Mood and stress management
Some ginkgo studies have hinted at the nutrient's potential to boost levels of neurotransmitters such as serotonin and dopamine – both of which tend to be low when suffering from mood disturbances and depression. Ginkgo may also help neutralise stress by lowering levels of cortisol.
Is this something you struggle with? You might need an extra boost of natural botanicals. Check out Neubria Shine supplements – our natural mood enhancer created to restore your body's balance and deliver a natural feel-good factor no matter how busy your schedule is.
Get The Most From Ginkgo Memory Supplements
The number of experts recommending ginkgo biloba, and using it as a brain supplement, highlights its reputation as an effective brain booster. Indeed, recent figures from American researchers suggest that around 1.6 million people take Ginkgo biloba (approximately 0.7% of the population). In Germany, it's been reported that doctors process over five million prescriptions for the supplement annually.
However, to experience benefits, it's necessary to ensure you're consuming high strength ginkgo extract at an effective daily dosage. Furthermore, combining ginkgo with other proven cognitive nutrients offers a broader spectrum of benefits for focus, memory and mental performance. And you can go a step further by using a ginkgo-packed memory supplement such as the Spark supplement– supporting your everyday brain health and helping power important cognitive function.
To echo the words of 93-year-old Koji Nakanishi, who swears by the benefits of gingko biloba: “The ginkgo tree is from the era of dinosaurs, but while the dinosaur has been extinguished, the modern ginkgo has not changed. After the atomic bomb in Hiroshima, the ginkgo was the first tree that came up. It’s amazing.”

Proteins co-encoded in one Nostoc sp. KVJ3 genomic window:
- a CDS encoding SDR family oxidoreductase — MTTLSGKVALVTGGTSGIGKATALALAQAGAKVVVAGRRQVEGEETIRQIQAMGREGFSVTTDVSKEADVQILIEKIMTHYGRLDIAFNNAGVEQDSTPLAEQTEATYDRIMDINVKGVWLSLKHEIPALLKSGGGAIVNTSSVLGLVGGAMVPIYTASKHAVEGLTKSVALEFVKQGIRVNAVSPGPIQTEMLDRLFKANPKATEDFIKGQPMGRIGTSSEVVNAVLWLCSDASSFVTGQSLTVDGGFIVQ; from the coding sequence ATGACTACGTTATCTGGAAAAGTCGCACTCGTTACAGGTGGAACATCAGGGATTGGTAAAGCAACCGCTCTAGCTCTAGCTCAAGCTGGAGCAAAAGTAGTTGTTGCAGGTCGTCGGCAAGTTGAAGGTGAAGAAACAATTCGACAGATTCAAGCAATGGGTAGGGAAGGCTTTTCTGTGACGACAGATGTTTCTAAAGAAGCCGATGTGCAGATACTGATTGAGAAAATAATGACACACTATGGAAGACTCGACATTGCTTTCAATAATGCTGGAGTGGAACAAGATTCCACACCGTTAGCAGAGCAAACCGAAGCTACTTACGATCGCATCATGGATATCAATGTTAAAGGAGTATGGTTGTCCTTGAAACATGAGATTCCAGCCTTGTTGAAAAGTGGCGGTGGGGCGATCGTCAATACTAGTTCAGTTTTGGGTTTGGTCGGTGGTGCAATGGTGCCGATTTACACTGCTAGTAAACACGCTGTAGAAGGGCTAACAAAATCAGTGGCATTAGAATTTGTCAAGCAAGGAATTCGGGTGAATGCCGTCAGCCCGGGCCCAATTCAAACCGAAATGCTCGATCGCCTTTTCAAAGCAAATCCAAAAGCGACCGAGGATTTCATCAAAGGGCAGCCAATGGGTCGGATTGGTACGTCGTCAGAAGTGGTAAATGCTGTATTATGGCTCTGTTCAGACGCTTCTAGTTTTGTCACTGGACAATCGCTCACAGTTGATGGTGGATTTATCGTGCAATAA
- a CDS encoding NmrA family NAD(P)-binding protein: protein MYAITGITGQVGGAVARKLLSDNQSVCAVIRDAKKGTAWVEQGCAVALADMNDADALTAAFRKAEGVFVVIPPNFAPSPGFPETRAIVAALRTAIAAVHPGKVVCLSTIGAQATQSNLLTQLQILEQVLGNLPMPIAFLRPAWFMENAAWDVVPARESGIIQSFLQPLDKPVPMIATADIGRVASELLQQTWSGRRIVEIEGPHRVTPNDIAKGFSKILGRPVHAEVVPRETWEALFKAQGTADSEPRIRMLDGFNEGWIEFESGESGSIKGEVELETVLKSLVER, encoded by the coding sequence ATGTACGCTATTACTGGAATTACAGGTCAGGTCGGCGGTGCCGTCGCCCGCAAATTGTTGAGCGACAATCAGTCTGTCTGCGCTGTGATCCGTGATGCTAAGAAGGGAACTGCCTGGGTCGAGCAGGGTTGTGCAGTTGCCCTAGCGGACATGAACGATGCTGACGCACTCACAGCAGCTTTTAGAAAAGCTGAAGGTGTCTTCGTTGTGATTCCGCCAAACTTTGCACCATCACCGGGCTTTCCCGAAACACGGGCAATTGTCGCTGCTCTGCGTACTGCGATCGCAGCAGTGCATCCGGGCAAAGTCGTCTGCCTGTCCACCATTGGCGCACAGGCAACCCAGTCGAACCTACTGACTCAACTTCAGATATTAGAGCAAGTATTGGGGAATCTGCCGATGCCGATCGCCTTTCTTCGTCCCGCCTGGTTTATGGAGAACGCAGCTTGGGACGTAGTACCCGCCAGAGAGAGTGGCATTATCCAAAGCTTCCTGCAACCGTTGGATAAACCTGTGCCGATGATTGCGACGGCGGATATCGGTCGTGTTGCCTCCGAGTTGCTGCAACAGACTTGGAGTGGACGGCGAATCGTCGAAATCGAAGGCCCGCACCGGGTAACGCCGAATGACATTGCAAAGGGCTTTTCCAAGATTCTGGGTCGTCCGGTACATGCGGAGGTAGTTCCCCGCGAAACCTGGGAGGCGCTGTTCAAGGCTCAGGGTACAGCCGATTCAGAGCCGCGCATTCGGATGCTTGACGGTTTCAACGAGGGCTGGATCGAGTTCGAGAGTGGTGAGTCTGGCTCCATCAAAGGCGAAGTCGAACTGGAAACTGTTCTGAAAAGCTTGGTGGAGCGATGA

Clarke, T. et al., 2015. Trends in the use of complementary health approaches among adults: United States, 2002–2012. Published in: National health statistics reports.
Hindmarch, I., 1988. Activity of Ginkgo Biloba Extract on Short-Term Memory. Published in: Rökan.
Napryeyenko, O., Ginkgo biloba special extract in dementia with neuropsychiatric features. A randomised, placebo-controlled, double-blind clinical trial. Published in: Arzneimittelforschung.
Jezova, D, et al., 2002. Reduction of rise in blood pressure and cortisol release during stress by Ginkgo biloba extract (EGb 761) in healthy volunteers. Published in: J Physiol Pharmacol.
Ohta, Y, et al., 2015. Meta-analysis of the efficacy and safety of Ginkgo biloba extract for the treatment of dementia. Published in: J Pharm Health Care Sci.
Rojas, P, et al., 2011. Antidepressant-like effect of a Ginkgo biloba extract (EGb761) in the mouse forced swimming test: role of oxidative stress. Published in: Neurochem Int.
Tribanek M and Bachinskaya, N., 2012. Efficacy and tolerability of a once daily formulation of Ginkgo biloba extract EGb 761® in Alzheimer's disease and vascular dementia: results from a randomised controlled trial. Published in: Pharmacopsychiatry.
Wesnes, K. et al., 2000. The memory enhancing effects of a Ginkgo biloba/Panax ginseng combination in healthy middle-aged volunteers. Published in: Psychopharmacology.